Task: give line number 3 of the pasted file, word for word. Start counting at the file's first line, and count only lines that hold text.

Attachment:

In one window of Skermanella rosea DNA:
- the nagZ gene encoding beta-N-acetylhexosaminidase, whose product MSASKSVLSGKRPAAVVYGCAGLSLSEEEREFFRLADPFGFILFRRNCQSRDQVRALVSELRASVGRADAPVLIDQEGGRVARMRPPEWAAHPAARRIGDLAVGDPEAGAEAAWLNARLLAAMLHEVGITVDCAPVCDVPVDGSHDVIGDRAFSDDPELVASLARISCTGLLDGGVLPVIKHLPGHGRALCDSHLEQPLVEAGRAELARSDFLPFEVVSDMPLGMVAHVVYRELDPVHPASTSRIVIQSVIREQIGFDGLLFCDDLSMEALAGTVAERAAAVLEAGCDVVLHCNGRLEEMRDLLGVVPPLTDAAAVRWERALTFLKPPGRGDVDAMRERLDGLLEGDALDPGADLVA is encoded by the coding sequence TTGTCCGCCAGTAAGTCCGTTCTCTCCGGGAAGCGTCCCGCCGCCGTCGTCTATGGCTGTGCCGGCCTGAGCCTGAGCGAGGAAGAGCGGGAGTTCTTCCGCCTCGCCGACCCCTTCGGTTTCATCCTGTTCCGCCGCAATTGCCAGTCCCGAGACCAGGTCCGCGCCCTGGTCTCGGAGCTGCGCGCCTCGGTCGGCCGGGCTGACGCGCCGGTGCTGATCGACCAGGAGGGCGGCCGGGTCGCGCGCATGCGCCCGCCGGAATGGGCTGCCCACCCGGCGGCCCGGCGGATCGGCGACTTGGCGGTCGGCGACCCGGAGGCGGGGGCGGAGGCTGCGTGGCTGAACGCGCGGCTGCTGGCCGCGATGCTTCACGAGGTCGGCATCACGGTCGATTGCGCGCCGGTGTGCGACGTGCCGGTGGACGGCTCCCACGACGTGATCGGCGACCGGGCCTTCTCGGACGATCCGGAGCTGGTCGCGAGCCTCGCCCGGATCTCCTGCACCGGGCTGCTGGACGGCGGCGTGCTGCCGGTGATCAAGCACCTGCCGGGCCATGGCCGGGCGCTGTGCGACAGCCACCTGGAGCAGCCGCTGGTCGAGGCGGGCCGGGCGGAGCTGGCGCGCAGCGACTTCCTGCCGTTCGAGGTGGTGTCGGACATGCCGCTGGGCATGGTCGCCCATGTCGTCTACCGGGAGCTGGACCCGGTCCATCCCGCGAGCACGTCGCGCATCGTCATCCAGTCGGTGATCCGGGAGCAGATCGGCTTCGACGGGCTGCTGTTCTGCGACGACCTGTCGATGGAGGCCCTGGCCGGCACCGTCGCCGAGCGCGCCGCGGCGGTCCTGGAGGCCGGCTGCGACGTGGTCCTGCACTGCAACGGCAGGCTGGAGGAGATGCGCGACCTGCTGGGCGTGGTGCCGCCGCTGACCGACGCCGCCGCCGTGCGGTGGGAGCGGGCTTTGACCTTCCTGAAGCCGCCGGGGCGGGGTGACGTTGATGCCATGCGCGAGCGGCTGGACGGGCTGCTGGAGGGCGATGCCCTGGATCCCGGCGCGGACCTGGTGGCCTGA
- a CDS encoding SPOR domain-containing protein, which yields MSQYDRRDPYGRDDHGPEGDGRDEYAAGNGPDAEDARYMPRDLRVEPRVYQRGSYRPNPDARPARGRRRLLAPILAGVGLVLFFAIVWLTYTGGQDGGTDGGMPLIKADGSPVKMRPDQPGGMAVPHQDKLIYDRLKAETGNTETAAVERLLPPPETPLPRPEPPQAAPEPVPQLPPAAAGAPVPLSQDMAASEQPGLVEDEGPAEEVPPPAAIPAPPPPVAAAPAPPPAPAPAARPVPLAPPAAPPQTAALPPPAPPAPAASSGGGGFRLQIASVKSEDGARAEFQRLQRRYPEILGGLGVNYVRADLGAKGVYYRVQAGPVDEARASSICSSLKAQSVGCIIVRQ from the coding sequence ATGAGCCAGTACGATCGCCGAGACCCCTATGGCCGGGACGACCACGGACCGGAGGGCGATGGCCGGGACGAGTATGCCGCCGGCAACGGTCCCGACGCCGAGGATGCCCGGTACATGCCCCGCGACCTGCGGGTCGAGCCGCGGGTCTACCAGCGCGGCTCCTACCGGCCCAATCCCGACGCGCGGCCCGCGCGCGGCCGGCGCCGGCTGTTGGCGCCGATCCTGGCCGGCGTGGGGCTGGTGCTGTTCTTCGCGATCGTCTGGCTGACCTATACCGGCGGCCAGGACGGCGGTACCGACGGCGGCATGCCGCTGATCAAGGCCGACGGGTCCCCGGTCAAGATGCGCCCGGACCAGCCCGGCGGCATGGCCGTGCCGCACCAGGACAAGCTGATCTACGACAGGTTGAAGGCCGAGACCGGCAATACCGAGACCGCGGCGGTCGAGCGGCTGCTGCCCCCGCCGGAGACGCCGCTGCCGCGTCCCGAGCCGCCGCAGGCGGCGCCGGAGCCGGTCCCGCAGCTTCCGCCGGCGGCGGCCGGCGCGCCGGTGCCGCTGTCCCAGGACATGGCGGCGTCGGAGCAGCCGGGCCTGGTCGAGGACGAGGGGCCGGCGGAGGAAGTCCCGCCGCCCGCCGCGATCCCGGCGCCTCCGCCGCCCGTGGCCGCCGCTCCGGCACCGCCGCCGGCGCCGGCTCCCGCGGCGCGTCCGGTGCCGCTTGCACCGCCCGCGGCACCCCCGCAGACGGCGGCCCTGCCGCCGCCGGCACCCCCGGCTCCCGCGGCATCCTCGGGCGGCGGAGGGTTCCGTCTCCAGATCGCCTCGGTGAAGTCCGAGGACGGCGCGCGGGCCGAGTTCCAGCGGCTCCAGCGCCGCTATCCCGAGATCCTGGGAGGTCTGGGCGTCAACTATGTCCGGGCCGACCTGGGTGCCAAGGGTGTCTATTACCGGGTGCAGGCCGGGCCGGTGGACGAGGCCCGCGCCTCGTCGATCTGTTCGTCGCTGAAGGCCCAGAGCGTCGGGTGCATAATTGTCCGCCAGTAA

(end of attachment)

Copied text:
- a CDS encoding SPOR domain-containing protein, which yields MSQYDRRDPYGRDDHGPEGDGRDEYAAGNGPDAEDARYMPRDLRVEPRVYQRGSYRPNPDARPARGRRRLLAPILAGVGLVLFFAIVWLTYTGGQDGGTDGGMPLIKADGSPVKMRPDQPGGMAVPHQDKLIYDRLKAETGNTETAAVERLLPPPETPLPRPEPPQAAPEPVPQLPPAAAGAPVPLSQDMAASEQPGLVEDEGPAEEVPPPAAIPAPPPPVAAAPAPPPAPAPAARPVPLAPPAAPPQTAALPPPAPPAPAASSGGGGFRLQIASVKSEDGARAEFQRLQRRYPEILGGLGVNYVRADLGAKGVYYRVQAGPVDEARASSICSSLKAQSVGCIIVRQ from the coding sequence ATGAGCCAGTACGATCGCCGAGACCCCTATGGCCGGGACGACCACGGACCGGAGGGCGATGGCCGGGACGAGTATGCCGCCGGCAACGGTCCCGACGCCGAGGATGCCCGGTACATGCCCCGCGACCTGCGGGTCGAGCCGCGGGTCTACCAGCGCGGCTCCTACCGGCCCAATCCCGACGCGCGGCCCGCGCGCGGCCGGCGCCGGCTGTTGGCGCCGATCCTGGCCGGCGTGGGGCTGGTGCTGTTCTTCGCGATCGTCTGGCTGACCTATACCGGCGGCCAGGACGGCGGTACCGACGGCGGCATGCCGCTGATCAAGGCCGACGGGTCCCCGGTCAAGATGCGCCCGGACCAGCCCGGCGGCATGGCCGTGCCGCACCAGGACAAGCTGATCTACGACAGGTTGAAGGCCGAGACCGGCAATACCGAGACCGCGGCGGTCGAGCGGCTGCTGCCCCCGCCGGAGACGCCGCTGCCGCGTCCCGAGCCGCCGCAGGCGGCGCCGGAGCCGGTCCCGCAGCTTCCGCCGGCGGCGGCCGGCGCGCCGGTGCCGCTGTCCCAGGACATGGCGGCGTCGGAGCAGCCGGGCCTGGTCGAGGACGAGGGGCCGGCGGAGGAAGTCCCGCCGCCCGCCGCGATCCCGGCGCCTCCGCCGCCCGTGGCCGCCGCTCCGGCACCGCCGCCGGCGCCGGCTCCCGCGGCGCGTCCGGTGCCGCTTGCACCGCCCGCGGCACCCCCGCAGACGGCGGCCCTGCCGCCGCCGGCACCCCCGGCTCCCGCGGCATCCTCGGGCGGCGGAGGGTTCCGTCTCCAGATCGCCTCGGTGAAGTCCGAGGACGGCGCGCGGGCCGAGTTCCAGCGGCTCCAGCGCCGCTATCCCGAGATCCTGGGAGGTCTGGGCGTCAACTATGTCCGGGCCGACCTGGGTGCCAAGGGTGTCTATTACCGGGTGCAGGCCGGGCCGGTGGACGAGGCCCGCGCCTCGTCGATCTGTTCGTCGCTGAAGGCCCAGAGCGTCGGGTGCATAATTGTCCGCCAGTAA